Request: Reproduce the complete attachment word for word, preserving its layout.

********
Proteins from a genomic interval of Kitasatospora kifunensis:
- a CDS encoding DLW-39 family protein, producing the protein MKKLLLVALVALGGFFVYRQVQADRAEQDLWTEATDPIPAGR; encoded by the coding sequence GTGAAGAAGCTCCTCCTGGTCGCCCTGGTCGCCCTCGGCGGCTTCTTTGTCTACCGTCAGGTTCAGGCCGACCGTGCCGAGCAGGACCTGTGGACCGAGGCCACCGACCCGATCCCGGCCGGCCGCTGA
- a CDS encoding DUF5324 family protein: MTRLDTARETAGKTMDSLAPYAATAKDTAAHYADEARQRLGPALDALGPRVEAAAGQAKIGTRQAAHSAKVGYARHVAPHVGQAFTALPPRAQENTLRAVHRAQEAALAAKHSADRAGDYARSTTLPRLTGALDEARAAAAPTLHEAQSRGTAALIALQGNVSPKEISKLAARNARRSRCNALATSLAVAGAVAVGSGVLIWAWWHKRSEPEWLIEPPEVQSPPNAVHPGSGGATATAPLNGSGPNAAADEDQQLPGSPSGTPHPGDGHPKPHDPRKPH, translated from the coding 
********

Proteins from a genomic interval of Kitasatospora kifunensis:
- a CDS encoding DLW-39 family protein, producing the protein MKKLLLVALVALGGFFVYRQVQADRAEQDLWTEATDPIPAGR; encoded by the coding sequence GTGAAGAAGCTCCTCCTGGTCGCCCTGGTCGCCCTCGGCGGCTTCTTTGTCTACCGTCAGGTTCAGGCCGACCGTGCCGAGCAGGACCTGTGGACCGAGGCCACCGACCCGATCCCGGCCGGCCGCTGA
- a CDS encoding DUF5324 family protein: MTRLDTARETAGKTMDSLAPYAATAKDTAAHYADEARQRLGPALDALGPRVEAAAGQAKIGTRQAAHSAKVGYARHVAPHVGQAFTALPPRAQENTLRAVHRAQEAALAAKHSADRAGDYARSTTLPRLTGALDEARAAAAPTLHEAQSRGTAALIALQGNVSPKEISKLAARNARRSRCNALATSLAVAGAVAVGSGVLIWAWWHKRSEPEWLIEPPEVQSPPNAVHPGSGGATATAPLNGSGPNAAADEDQQLPGSPSGTPHPGDGHPKPHDPRKPH, translated from the coding 